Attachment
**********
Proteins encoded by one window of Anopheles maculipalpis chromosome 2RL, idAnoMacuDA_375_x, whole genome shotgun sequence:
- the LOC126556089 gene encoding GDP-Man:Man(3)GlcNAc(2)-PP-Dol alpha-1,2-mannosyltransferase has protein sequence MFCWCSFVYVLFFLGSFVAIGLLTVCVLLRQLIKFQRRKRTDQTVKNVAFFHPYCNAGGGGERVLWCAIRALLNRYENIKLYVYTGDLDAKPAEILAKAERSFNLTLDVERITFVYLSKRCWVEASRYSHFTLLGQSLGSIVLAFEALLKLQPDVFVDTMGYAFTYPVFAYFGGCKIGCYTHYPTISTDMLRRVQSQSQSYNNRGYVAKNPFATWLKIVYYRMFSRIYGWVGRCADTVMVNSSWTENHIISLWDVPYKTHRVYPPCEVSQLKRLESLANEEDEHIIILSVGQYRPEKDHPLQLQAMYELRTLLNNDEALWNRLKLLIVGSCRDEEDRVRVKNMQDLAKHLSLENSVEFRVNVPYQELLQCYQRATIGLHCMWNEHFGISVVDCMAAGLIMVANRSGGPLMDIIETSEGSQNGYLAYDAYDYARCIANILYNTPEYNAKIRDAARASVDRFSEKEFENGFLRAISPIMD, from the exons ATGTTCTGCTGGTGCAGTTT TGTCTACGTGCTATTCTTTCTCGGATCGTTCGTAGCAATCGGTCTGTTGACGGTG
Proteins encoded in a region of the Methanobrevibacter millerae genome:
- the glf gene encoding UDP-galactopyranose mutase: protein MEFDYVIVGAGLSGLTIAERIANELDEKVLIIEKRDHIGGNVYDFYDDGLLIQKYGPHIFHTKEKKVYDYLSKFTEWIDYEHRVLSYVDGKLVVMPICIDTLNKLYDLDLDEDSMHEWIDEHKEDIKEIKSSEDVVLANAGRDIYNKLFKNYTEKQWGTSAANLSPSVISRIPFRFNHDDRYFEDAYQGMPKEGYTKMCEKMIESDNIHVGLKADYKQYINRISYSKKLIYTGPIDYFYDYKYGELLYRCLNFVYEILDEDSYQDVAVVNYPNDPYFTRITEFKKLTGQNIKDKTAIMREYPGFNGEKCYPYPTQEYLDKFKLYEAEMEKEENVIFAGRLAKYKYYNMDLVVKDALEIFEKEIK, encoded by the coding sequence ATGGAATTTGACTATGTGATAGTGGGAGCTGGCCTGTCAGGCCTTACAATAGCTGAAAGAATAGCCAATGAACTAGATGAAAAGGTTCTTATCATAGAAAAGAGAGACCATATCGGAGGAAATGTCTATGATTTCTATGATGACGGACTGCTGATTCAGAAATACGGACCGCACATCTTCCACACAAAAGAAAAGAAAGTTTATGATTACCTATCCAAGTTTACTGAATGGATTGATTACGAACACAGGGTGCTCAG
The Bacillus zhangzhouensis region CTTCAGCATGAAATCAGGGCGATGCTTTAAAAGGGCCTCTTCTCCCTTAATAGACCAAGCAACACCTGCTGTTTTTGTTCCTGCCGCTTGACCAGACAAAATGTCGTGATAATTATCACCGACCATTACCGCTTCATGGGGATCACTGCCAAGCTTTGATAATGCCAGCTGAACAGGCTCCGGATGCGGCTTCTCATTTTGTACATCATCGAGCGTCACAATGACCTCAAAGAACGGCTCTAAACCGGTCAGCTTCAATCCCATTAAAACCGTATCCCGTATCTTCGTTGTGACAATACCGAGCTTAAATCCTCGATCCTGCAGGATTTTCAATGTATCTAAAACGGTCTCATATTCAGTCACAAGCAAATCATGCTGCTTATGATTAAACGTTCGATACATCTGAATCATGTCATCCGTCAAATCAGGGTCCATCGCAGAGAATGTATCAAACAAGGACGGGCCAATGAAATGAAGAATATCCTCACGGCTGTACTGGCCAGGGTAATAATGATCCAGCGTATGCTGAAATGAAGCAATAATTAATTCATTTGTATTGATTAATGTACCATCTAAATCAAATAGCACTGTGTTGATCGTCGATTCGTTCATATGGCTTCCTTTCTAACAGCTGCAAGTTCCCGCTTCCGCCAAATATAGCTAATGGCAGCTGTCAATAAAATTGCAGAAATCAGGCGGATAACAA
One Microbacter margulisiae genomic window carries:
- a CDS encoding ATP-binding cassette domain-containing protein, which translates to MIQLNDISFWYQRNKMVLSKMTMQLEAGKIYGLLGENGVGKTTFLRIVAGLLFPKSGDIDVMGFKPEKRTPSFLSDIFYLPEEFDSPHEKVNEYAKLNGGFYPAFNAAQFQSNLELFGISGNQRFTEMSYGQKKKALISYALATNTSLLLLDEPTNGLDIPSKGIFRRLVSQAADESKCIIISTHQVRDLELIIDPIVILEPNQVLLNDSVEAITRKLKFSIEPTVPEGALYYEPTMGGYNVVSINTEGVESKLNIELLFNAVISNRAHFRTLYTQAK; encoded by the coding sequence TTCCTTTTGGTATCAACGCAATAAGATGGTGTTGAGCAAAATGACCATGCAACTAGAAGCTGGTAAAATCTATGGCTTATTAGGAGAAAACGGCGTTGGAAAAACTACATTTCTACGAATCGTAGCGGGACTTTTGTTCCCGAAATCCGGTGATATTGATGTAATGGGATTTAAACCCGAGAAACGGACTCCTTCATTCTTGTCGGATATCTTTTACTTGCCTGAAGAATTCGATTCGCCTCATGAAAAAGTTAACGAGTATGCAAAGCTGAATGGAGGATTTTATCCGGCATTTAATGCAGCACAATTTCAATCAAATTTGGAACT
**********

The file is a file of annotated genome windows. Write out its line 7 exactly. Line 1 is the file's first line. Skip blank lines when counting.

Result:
- a CDS encoding ATP-binding cassette domain-containing protein, which translates to MIQLNDISFWYQRNKMVLSKMTMQLEAGKIYGLLGENGVGKTTFLRIVAGLLFPKSGDIDVMGFKPEKRTPSFLSDIFYLPEEFDSPHEKVNEYAKLNGGFYPAFNAAQFQSNLELFGISGNQRFTEMSYGQKKKALISYALATNTSLLLLDEPTNGLDIPSKGIFRRLVSQAADESKCIIISTHQVRDLELIIDPIVILEPNQVLLNDSVEAITRKLKFSIEPTVPEGALYYEPTMGGYNVVSINTEGVESKLNIELLFNAVISNRAHFRTLYTQAK; encoded by the coding sequence TTCCTTTTGGTATCAACGCAATAAGATGGTGTTGAGCAAAATGACCATGCAACTAGAAGCTGGTAAAATCTATGGCTTATTAGGAGAAAACGGCGTTGGAAAAACTACATTTCTACGAATCGTAGCGGGACTTTTGTTCCCGAAATCCGGTGATATTGATGTAATGGGATTTAAACCCGAGAAACGGACTCCTTCATTCTTGTCGGATATCTTTTACTTGCCTGAAGAATTCGATTCGCCTCATGAAAAAGTTAACGAGTATGCAAAGCTGAATGGAGGATTTTATCCGGCATTTAATGCAGCACAATTTCAATCAAATTTGGAACT